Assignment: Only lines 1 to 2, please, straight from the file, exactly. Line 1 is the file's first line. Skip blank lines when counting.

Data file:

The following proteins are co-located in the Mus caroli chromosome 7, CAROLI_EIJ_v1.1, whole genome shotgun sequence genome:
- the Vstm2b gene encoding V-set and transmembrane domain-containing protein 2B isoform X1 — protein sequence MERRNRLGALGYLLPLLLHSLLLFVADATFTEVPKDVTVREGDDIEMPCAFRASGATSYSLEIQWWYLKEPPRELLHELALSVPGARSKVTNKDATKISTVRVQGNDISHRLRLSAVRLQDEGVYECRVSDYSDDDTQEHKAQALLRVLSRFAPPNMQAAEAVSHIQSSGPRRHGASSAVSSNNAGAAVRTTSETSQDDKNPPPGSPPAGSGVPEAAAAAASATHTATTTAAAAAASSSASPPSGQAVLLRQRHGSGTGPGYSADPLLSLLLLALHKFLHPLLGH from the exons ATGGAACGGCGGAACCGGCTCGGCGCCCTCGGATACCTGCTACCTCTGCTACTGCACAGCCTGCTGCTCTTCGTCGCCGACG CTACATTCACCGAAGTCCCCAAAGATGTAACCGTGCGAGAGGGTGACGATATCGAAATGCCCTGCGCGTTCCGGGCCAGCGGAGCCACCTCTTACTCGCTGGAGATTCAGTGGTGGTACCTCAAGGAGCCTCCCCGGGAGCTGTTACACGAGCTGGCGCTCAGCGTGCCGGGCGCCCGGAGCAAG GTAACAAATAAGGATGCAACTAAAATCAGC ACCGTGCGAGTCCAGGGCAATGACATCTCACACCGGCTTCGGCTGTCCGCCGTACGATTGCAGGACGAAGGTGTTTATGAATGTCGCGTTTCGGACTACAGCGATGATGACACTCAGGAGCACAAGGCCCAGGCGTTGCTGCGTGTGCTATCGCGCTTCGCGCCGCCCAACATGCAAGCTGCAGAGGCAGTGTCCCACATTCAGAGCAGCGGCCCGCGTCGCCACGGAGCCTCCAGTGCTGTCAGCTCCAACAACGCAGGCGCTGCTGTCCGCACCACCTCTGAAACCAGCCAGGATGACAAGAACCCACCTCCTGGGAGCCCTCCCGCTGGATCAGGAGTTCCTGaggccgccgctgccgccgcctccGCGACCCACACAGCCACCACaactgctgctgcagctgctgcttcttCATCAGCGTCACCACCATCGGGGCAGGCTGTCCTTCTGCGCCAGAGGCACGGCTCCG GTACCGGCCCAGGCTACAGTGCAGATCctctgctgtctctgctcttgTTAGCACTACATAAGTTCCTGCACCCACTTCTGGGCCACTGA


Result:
The following proteins are co-located in the Mus caroli chromosome 7, CAROLI_EIJ_v1.1, whole genome shotgun sequence genome:
- the Vstm2b gene encoding V-set and transmembrane domain-containing protein 2B isoform X1 — protein sequence MERRNRLGALGYLLPLLLHSLLLFVADATFTEVPKDVTVREGDDIEMPCAFRASGATSYSLEIQWWYLKEPPRELLHELALSVPGARSKVTNKDATKISTVRVQGNDISHRLRLSAVRLQDEGVYECRVSDYSDDDTQEHKAQALLRVLSRFAPPNMQAAEAVSHIQSSGPRRHGASSAVSSNNAGAAVRTTSETSQDDKNPPPGSPPAGSGVPEAAAAAASATHTATTTAAAAAASSSASPPSGQAVLLRQRHGSGTGPGYSADPLLSLLLLALHKFLHPLLGH from the exons ATGGAACGGCGGAACCGGCTCGGCGCCCTCGGATACCTGCTACCTCTGCTACTGCACAGCCTGCTGCTCTTCGTCGCCGACG CTACATTCACCGAAGTCCCCAAAGATGTAACCGTGCGAGAGGGTGACGATATCGAAATGCCCTGCGCGTTCCGGGCCAGCGGAGCCACCTCTTACTCGCTGGAGATTCAGTGGTGGTACCTCAAGGAGCCTCCCCGGGAGCTGTTACACGAGCTGGCGCTCAGCGTGCCGGGCGCCCGGAGCAAG GTAACAAATAAGGATGCAACTAAAATCAGC ACCGTGCGAGTCCAGGGCAATGACATCTCACACCGGCTTCGGCTGTCCGCCGTACGATTGCAGGACGAAGGTGTTTATGAATGTCGCGTTTCGGACTACAGCGATGATGACACTCAGGAGCACAAGGCCCAGGCGTTGCTGCGTGTGCTATCGCGCTTCGCGCCGCCCAACATGCAAGCTGCAGAGGCAGTGTCCCACATTCAGAGCAGCGGCCCGCGTCGCCACGGAGCCTCCAGTGCTGTCAGCTCCAACAACGCAGGCGCTGCTGTCCGCACCACCTCTGAAACCAGCCAGGATGACAAGAACCCACCTCCTGGGAGCCCTCCCGCTGGATCAGGAGTTCCTGaggccgccgctgccgccgcctccGCGACCCACACAGCCACCACaactgctgctgcagctgctgcttcttCATCAGCGTCACCACCATCGGGGCAGGCTGTCCTTCTGCGCCAGAGGCACGGCTCCG GTACCGGCCCAGGCTACAGTGCAGATCctctgctgtctctgctcttgTTAGCACTACATAAGTTCCTGCACCCACTTCTGGGCCACTGA